By TATIANA SHAMS-COSTA
Quick cup of coffee, run up the steps, make some copies, return to the classroom, then teach the class.
Moeckel-Rieke might be always on the go, but she is one of the most knowledgeable and dedicated professors when it comes to her students at Norwalk Community College.
Professor Moeckel-Rieke was born in Bad Homburg, West Germany. Coming from the post-war generation, she attended many different schools when she was younger. Two of those schools emphasized modern languages to help prepare the youngsters for the new world.
Her father was a biologist who specialized in bacteriology and had his own business. When Moeckel-Rieke was a little girl her father would take her and her two siblings for walks in the forest to teach them the Latin name of “every grass and plant on the planet.”
Moeckel-Rieke confessed she can’t remember all the names her father taught her, but she loved the poetry of it.
“I think it taught me to see individual little entities where others saw forest,” Moeckel-Rieke said.
Her mother didn’t attend college but she was a very artistic person. After she passed away, Moeckel-Rieke attended a college close to home so she could take care of her father and the house during the weekends. The first university she attended was Ruhr-Universität Bochum in the Ruhr-Industry, Germany, which was recognized for having famous professors.
“My initial dream had been to become an artist, but my parents did not think that was a good idea,” said Moeckel-Rieke. Instead, she went for her second choice: math and sociology. She pursued these academics even though she wasn’t sure what she was going to do with them.
After reading Shakespeare at college level, she decided to change her major to English and Scandinavian studies. She met two professors that made a huge impact on her.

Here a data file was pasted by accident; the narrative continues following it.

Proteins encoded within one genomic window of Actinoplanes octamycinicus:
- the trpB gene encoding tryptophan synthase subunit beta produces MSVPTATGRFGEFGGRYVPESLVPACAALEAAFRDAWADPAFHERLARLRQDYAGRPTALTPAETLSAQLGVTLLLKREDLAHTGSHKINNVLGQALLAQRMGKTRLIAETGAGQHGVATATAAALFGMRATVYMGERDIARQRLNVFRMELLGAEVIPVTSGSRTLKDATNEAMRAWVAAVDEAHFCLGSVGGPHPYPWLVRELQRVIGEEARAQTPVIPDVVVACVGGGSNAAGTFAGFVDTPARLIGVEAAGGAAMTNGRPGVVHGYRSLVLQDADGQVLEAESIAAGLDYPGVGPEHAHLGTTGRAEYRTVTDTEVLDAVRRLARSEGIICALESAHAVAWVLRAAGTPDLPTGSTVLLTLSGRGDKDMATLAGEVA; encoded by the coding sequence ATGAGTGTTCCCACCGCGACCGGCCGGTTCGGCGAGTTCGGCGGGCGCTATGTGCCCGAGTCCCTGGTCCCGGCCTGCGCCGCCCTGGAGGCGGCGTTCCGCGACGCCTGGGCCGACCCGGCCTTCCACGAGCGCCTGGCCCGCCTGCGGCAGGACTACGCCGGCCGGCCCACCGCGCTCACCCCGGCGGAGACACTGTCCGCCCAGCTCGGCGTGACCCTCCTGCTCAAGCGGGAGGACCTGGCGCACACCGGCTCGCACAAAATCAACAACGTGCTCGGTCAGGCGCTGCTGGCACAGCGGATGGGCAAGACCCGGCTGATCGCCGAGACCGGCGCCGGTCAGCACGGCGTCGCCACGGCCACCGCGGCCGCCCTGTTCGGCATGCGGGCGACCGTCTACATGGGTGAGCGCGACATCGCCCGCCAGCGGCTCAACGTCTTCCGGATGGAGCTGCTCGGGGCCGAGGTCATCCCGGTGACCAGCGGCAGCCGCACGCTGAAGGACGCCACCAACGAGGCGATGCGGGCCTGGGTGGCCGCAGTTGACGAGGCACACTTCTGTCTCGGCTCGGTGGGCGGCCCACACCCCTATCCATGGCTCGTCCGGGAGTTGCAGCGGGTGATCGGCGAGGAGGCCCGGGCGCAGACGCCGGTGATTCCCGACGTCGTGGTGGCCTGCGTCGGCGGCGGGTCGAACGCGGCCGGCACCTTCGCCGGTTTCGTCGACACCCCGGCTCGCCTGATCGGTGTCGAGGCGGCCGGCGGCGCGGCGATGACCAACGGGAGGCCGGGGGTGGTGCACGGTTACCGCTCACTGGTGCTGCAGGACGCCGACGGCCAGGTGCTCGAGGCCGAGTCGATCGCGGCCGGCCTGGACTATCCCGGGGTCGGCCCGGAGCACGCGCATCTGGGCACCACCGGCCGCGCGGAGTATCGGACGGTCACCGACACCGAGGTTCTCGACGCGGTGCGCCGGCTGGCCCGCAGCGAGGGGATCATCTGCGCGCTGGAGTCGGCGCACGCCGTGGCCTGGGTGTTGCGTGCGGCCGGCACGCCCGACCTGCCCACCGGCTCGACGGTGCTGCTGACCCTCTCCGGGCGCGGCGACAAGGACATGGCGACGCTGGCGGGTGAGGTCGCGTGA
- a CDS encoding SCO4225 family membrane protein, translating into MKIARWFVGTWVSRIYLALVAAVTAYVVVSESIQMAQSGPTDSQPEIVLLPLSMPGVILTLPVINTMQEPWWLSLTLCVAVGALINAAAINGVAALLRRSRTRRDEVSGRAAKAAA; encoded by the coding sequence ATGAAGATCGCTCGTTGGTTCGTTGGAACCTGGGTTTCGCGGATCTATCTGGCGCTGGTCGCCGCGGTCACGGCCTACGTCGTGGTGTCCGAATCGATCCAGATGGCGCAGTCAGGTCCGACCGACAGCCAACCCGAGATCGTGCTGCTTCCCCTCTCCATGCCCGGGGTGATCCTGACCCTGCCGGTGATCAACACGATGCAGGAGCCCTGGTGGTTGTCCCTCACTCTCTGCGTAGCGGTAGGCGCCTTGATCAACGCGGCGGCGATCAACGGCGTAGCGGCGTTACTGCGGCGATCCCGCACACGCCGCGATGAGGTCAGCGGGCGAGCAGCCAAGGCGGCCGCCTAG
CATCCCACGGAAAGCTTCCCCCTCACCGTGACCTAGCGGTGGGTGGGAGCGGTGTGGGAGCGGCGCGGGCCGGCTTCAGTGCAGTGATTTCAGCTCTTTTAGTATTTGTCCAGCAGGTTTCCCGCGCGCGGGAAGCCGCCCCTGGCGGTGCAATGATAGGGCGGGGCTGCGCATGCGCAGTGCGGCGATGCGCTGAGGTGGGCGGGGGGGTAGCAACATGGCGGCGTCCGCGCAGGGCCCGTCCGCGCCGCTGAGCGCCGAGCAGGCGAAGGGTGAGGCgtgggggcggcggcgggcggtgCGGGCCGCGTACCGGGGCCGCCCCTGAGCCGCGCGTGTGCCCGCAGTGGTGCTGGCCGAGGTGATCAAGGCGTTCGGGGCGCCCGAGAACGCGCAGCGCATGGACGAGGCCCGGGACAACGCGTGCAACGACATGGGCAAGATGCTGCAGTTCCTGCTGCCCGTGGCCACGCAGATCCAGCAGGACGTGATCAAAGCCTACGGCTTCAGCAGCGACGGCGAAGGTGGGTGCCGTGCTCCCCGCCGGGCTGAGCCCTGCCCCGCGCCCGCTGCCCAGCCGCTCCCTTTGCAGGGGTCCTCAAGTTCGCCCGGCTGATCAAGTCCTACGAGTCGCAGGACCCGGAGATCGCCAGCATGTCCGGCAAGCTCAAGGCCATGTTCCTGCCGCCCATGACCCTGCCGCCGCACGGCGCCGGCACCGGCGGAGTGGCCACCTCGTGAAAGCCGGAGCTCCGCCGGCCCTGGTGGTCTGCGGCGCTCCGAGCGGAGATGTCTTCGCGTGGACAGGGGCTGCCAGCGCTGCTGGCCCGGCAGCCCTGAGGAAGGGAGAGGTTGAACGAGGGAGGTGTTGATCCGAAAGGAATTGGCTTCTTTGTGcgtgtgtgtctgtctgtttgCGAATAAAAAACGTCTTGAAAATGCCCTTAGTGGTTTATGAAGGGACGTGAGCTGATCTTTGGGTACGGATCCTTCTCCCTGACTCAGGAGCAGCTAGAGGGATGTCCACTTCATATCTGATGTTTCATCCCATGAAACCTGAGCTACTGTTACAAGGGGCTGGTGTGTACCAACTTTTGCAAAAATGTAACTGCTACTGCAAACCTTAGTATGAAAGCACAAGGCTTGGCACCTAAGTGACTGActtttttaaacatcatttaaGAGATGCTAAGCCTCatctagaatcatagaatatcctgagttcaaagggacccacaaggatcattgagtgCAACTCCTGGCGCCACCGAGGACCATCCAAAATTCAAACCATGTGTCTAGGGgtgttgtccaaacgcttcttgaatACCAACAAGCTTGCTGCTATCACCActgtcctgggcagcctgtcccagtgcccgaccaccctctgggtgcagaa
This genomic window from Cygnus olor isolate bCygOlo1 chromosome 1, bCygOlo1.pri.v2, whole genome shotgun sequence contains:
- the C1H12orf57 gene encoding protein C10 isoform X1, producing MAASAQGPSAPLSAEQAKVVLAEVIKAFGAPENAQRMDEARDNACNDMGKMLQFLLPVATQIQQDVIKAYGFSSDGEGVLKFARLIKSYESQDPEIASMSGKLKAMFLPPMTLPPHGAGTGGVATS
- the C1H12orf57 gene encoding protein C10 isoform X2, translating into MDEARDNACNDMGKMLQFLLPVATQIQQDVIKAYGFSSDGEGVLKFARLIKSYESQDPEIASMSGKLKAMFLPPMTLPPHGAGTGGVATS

From her English professor, Reinhold Schiffer, she learned to love poetry, art, romantic literature, American literature and aesthetic theory, for he was working on George Oppen’s work, an American poet. She also became passionate about the Republic of Turkey, thanks to Schiffer’s work and annual trips to this country and also due to the large community of Turkish migrant workers who adopted Berlin as their home.
From her Scandinavian studies professor, Walter Baumgartner, she learned about Freud, Hegel, Marx, Bebel, Foucault and history. He was originally from Switzerland and he was working at the time into completing a new translation of August Strindbergs’s work from Swedish to German for a publishing house named Suhrkamp. Baumgartner also encouraged students to write and translate for publication, which Moeckel-Rieke did.
After a while, Moeckel-Rieke grew tired of Bochum, and decided to move to Germany’s cosmopolitan capital, Berlin, to study philosophy and to work towards her Ph.D. There she started working as a teacher at the interdisciplinary John F. Kennedy Institute for American Studies. Later Moeckel-Rieke was awarded with a scholarship and came to study in America at Berkeley in San Francisco.
“After six weeks it was time to go home, but I could not. I felt I had not even begun to understand the American society, so how could I write a Ph.D. thesis on its poetry?” said Moeckel-Rieke.